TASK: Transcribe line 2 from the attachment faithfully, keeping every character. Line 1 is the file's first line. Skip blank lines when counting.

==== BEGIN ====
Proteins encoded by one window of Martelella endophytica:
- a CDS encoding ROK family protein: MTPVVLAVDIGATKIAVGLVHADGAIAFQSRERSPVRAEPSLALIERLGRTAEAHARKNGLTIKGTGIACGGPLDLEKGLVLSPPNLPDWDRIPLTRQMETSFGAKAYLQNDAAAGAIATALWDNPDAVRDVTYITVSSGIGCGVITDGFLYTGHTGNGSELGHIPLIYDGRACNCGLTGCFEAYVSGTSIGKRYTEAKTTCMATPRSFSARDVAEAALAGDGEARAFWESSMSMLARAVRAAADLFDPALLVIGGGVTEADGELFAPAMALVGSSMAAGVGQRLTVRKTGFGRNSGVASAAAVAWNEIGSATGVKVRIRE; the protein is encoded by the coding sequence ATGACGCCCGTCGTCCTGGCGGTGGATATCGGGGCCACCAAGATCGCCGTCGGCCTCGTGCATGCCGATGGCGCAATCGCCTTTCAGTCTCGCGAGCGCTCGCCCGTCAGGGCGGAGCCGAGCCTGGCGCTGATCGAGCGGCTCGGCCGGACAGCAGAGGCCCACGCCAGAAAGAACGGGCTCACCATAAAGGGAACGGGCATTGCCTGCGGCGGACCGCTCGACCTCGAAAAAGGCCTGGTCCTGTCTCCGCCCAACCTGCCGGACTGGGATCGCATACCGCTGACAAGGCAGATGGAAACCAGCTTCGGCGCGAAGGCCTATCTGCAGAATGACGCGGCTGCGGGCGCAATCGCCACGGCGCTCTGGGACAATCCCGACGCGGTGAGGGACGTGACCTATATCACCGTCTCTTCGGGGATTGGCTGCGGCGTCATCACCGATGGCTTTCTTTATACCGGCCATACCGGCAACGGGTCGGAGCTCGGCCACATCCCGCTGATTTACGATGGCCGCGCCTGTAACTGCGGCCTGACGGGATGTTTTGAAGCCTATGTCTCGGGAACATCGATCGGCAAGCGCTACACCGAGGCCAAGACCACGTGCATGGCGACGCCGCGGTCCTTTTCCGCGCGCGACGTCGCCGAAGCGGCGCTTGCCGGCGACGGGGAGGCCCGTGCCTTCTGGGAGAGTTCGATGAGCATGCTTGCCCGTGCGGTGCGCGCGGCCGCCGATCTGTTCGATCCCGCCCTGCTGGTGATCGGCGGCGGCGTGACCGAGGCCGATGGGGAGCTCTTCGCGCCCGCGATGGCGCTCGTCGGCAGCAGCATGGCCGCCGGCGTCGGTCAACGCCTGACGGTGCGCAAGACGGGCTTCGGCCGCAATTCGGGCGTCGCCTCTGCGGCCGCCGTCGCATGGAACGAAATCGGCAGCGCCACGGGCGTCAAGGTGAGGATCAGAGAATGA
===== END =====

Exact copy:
- a CDS encoding ROK family protein: MTPVVLAVDIGATKIAVGLVHADGAIAFQSRERSPVRAEPSLALIERLGRTAEAHARKNGLTIKGTGIACGGPLDLEKGLVLSPPNLPDWDRIPLTRQMETSFGAKAYLQNDAAAGAIATALWDNPDAVRDVTYITVSSGIGCGVITDGFLYTGHTGNGSELGHIPLIYDGRACNCGLTGCFEAYVSGTSIGKRYTEAKTTCMATPRSFSARDVAEAALAGDGEARAFWESSMSMLARAVRAAADLFDPALLVIGGGVTEADGELFAPAMALVGSSMAAGVGQRLTVRKTGFGRNSGVASAAAVAWNEIGSATGVKVRIRE; the protein is encoded by the coding sequence ATGACGCCCGTCGTCCTGGCGGTGGATATCGGGGCCACCAAGATCGCCGTCGGCCTCGTGCATGCCGATGGCGCAATCGCCTTTCAGTCTCGCGAGCGCTCGCCCGTCAGGGCGGAGCCGAGCCTGGCGCTGATCGAGCGGCTCGGCCGGACAGCAGAGGCCCACGCCAGAAAGAACGGGCTCACCATAAAGGGAACGGGCATTGCCTGCGGCGGACCGCTCGACCTCGAAAAAGGCCTGGTCCTGTCTCCGCCCAACCTGCCGGACTGGGATCGCATACCGCTGACAAGGCAGATGGAAACCAGCTTCGGCGCGAAGGCCTATCTGCAGAATGACGCGGCTGCGGGCGCAATCGCCACGGCGCTCTGGGACAATCCCGACGCGGTGAGGGACGTGACCTATATCACCGTCTCTTCGGGGATTGGCTGCGGCGTCATCACCGATGGCTTTCTTTATACCGGCCATACCGGCAACGGGTCGGAGCTCGGCCACATCCCGCTGATTTACGATGGCCGCGCCTGTAACTGCGGCCTGACGGGATGTTTTGAAGCCTATGTCTCGGGAACATCGATCGGCAAGCGCTACACCGAGGCCAAGACCACGTGCATGGCGACGCCGCGGTCCTTTTCCGCGCGCGACGTCGCCGAAGCGGCGCTTGCCGGCGACGGGGAGGCCCGTGCCTTCTGGGAGAGTTCGATGAGCATGCTTGCCCGTGCGGTGCGCGCGGCCGCCGATCTGTTCGATCCCGCCCTGCTGGTGATCGGCGGCGGCGTGACCGAGGCCGATGGGGAGCTCTTCGCGCCCGCGATGGCGCTCGTCGGCAGCAGCATGGCCGCCGGCGTCGGTCAACGCCTGACGGTGCGCAAGACGGGCTTCGGCCGCAATTCGGGCGTCGCCTCTGCGGCCGCCGTCGCATGGAACGAAATCGGCAGCGCCACGGGCGTCAAGGTGAGGATCAGAGAATGA